In a long-awaited statement, the U.S. Federal Reserve, America’s central bank, made an announcement today on whether it would raise borrowing costs for the first time since the financial crisis began.
In the end, the Fed decided to keep interest rates at zero, citing concerns over global economic conditions and financial developments that may slow the economy and depress inflation.
Recent global developments will put further downward pressure on inflation in the near term.
The twelve-member Federal Open Market Committee (FOMC), said: “To support continued progress toward maximum employment and price stability, the Committee today reaffirmed its view that the current 0 to 1/4 percent target range for the federal funds rate remains appropriate.”
One can only infer that concerns about the slowing Chinese, European and Latin American economies unnerved the Fed, leading it to conclude that now is not the right time to start the return to normal.
Indeed, in a press statement following the announcement, Fed Governor, Janet Yellen, indicated that while low inflation isn’t permanent, “recent global developments will put further downward pressure on inflation in the near term,” which she said could “restrain U.S. activity somewhat.”
Markets Remain Calm
In the lead up to the decision, markets remained calm relative to the jitters that were felt in recent weeks. Indeed, by midday in New York, the S&P 500 equity index was up 0.1 percent at 1,997 while the CBOE Vix volatility index was up 1.7 percent at 21.7, still above its long-term average of 20 — indicating elevated stress on Wall Street — but well down from levels seen over the past few weeks.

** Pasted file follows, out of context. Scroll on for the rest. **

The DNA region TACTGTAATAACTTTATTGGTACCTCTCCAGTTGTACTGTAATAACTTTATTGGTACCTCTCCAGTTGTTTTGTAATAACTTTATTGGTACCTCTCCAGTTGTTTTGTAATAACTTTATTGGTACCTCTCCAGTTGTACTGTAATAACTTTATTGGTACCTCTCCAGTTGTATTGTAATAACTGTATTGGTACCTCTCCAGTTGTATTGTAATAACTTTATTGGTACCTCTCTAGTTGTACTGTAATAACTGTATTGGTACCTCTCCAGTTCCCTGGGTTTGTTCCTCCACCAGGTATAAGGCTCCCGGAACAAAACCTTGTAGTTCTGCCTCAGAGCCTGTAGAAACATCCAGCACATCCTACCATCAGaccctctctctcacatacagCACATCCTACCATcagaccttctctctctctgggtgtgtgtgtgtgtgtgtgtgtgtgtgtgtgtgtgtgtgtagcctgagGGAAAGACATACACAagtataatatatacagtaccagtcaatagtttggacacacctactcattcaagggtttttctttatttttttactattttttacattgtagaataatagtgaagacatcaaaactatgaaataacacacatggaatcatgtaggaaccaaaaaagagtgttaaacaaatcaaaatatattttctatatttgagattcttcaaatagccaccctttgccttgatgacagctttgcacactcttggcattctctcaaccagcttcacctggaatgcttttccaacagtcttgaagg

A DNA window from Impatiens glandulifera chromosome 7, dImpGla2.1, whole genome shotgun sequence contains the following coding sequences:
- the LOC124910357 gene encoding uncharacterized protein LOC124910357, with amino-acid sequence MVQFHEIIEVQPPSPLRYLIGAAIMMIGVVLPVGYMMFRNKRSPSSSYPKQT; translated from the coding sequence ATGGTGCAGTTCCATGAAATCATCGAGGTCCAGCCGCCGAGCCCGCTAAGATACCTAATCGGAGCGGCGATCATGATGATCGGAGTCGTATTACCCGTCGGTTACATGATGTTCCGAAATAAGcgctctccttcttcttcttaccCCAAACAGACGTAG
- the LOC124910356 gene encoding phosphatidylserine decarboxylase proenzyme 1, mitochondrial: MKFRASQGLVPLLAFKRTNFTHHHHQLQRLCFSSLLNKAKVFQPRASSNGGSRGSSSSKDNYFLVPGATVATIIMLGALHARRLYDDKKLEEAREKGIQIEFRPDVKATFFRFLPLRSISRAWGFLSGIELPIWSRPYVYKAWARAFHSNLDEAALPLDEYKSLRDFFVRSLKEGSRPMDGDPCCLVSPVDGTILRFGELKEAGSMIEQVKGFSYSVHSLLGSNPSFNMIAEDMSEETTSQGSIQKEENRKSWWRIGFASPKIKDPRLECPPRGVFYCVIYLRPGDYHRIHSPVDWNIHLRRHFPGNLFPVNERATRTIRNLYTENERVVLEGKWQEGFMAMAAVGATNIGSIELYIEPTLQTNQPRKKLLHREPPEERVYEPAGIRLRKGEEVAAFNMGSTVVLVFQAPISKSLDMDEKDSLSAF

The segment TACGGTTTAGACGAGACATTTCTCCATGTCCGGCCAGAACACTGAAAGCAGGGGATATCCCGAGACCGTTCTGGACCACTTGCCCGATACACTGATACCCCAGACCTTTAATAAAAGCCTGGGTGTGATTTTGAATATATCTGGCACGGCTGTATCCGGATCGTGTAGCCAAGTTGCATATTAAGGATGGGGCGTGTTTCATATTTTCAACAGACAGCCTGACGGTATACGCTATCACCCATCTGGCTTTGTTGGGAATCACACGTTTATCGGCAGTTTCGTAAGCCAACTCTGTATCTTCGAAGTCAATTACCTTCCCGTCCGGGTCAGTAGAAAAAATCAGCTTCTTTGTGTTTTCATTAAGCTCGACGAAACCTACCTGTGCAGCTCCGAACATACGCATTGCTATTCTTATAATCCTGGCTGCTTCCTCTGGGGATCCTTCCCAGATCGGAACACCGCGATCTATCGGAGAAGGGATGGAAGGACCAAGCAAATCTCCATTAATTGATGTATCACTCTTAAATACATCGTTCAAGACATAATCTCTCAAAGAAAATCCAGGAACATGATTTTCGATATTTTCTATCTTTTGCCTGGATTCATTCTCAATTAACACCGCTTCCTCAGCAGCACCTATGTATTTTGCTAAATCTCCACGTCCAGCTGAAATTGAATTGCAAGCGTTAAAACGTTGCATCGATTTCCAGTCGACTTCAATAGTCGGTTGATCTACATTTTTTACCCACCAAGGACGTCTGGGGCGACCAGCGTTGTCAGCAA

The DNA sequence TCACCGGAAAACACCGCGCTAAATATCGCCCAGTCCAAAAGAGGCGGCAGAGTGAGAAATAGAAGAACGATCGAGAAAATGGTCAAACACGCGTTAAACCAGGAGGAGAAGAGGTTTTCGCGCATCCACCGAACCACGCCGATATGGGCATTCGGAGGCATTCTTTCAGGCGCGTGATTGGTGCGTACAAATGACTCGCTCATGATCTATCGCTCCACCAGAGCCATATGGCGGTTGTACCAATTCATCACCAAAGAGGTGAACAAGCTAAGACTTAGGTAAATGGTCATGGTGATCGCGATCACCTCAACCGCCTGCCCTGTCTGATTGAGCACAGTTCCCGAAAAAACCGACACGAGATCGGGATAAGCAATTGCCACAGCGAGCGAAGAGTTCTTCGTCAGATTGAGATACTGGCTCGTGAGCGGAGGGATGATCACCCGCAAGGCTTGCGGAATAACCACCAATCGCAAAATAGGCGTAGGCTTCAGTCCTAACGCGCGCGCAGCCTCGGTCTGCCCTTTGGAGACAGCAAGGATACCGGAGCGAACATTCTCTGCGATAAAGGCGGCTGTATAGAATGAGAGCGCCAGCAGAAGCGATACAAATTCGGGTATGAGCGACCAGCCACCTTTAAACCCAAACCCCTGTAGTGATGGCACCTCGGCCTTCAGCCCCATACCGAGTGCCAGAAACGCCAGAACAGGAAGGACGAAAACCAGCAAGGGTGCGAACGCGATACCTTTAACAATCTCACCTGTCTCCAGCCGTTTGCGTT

Although, U.S. Treasury yields dropped ahead of announcement, only to rally shortly afterwards.
Movement was muted in equity and currency markets following the announcement. The S&P 500 rose 7 points, or 0.4%, to 2,003, with seven of its 10 main sectors trading higher. The dollar was down. The GBPUSD rate shot higher in the wake of the decision, while the euro jumped 1% to $1.1408.
Euro up vs. dollar on Fed non-hike. pic.twitter.com/YXI1ihtmBs
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— Charles Forelle (@charlesforelle) September 17, 2015
The overall steadiness in the market may reflect the fact that many had adjusted their expectations in the past few weeks as concerns about the global economy mounted.
The delay by the Fed to raise rates may lead to further nervousness and speculation. Indeed, Tomas Hult, Professor of International Business, Michigan State University, recently reported in The Conversation that the effect of uncertainty and speculation may be far worse than an actual change in rates.
He asserts that U.S., as well as Chinese and Indian, companies are ready for a rate hike because the impact on them will be negligible.
“Companies have borrowed heavily in recent years, allowing them to lock in record-low rates and causing their balance sheets to bulge. This year, corporate bond sales are on pace to have a third-straight record year, and currently tally about $1 trillion. Most of that’s fixed, so even if rates go up, their borrowing costs won’t change all that much for some time.”
However, Chris Williamson, Chief Economist at Markit, writes that today’s decision is “merely a temporary forestalling of the inevitable.” Decidely, much of the noise following the announcement indicated that most Fed officials still want to raise interest rates by the end of the year.
A large majority of Fed officials still believe the central bank will raise rates before year-end http://t.co/x3P5JKwfOA
— Real Time Economics (@WSJecon) September 17, 2015